Iran's Oil Minister Bijan Zangeneh said the crude oil market will become "unpredictably more fragile" if the U.S. decides to put further pressure on Iran, local media reported on Sunday.
The Oil Ministry's official news outlet Shana reported Zangeneh as saying in a live radio interview with local media that the global oil market is already in a fragile state with insufficient supply to meet the demand.
"The price of oil is rising day by day, reflecting growing concerns in the market," he said, adding “Mr. [Donald] Trump should choose whether to add more pressure on Iran or keep fuel prices low in gas stations in the U.S."
Last Wednesday, U.S. Secretary of State Mike Pompeo said the U.S. would put more pressure on the Islamic republic. "I can assure the rest of the world that President Trump will continue to ratchet up the pressure on the Islamic Republic of Iran so that their behavior will change," he said.
The minister, likely in reference to Pompeo's remarks, said such statements are "mostly propaganda-oriented" rather than aimed at calming the market.
"Venezuela is now in difficulty; Russia has been banned; Libya is in a state of unrest and the U.S. has lost a part of its oil output.
"These indicate that the state of production, supply and demand are fragile. If they want to add pressure on Iran, this fragility will be unpredictably exacerbated," he said.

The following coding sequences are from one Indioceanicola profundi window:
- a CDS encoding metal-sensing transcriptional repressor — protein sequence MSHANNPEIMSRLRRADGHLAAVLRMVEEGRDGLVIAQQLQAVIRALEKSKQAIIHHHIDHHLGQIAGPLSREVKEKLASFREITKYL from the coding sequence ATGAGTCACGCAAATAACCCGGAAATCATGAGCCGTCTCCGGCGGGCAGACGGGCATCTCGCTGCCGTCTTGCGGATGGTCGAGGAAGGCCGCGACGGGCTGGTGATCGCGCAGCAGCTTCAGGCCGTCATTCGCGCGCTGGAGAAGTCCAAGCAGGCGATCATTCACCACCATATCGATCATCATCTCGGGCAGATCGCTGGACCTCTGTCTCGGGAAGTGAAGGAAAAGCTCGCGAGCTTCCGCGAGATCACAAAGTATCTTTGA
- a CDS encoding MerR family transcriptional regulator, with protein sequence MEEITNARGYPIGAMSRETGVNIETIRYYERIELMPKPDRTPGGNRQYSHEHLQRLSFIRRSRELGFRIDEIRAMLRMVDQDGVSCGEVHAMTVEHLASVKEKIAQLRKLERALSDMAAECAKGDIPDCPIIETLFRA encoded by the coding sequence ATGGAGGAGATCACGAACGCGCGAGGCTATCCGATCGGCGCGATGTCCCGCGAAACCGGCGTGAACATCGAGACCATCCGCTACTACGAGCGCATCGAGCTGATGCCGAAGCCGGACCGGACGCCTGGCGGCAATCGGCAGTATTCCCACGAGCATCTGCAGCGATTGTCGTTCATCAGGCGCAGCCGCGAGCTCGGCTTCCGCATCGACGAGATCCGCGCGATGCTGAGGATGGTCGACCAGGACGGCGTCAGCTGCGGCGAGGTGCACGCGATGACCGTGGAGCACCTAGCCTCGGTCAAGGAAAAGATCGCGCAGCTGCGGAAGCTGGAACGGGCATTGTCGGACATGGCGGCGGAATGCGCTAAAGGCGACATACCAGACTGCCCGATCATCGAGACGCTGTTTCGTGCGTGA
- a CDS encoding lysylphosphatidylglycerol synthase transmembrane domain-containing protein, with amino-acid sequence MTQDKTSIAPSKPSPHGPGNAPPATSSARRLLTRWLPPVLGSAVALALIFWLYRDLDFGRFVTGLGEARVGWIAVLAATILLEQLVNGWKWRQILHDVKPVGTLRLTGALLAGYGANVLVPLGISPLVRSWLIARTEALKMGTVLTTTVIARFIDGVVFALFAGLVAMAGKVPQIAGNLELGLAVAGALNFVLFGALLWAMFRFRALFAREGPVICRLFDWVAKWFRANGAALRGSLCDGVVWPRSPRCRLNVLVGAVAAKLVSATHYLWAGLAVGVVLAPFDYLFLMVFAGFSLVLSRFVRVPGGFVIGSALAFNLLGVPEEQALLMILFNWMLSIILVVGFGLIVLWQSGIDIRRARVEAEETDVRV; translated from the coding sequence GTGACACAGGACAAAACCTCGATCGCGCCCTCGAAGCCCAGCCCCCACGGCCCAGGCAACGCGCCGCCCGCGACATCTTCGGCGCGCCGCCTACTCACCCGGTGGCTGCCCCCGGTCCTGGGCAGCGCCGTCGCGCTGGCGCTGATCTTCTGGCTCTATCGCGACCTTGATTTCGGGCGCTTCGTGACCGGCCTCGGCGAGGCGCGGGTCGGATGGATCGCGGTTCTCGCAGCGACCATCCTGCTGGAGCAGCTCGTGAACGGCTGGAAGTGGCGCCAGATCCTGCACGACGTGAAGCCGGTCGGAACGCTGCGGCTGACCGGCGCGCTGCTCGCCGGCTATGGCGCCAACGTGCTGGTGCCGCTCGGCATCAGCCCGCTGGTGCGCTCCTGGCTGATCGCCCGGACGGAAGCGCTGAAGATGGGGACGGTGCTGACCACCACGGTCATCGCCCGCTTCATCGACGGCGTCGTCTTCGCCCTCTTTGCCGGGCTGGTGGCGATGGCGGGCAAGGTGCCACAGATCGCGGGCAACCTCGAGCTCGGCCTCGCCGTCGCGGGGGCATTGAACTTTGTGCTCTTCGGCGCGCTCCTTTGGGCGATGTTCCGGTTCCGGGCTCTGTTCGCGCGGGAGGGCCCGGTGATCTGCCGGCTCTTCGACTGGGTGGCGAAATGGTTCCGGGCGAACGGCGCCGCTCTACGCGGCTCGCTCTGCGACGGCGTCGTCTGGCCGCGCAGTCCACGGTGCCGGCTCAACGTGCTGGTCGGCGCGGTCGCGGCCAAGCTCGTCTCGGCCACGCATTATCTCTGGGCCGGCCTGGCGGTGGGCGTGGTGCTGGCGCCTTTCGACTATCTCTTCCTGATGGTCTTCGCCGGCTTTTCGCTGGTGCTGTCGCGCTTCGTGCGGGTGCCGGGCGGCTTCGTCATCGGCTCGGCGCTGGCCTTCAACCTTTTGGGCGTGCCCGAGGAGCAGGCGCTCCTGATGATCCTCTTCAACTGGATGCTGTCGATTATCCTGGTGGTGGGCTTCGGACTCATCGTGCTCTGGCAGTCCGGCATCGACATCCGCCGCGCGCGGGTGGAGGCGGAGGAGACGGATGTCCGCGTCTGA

Crude prices have been on the rise since the beginning of 2019 with falling global oil supply. Brent crude increased more than 30 percent and WTI rose around 40 percent after OPEC and non-OPEC producing countries agreed on Dec. 7, 2018 to trim their output by 1.2 million barrels a day for the first six months of 2019.
International benchmark Brent crude traded at $71.49 a barrel at 0610GMT on Monday while American benchmark West Texas Intermediate (WTI) registered at $63.58 to still sustain five-month highs. Prices have also been supported by the tightening of supply from U.S. sanctions on Iran and Venezuela, and by high conformity to OPEC and non-OPEC's supply cuts.
By Hale Turkes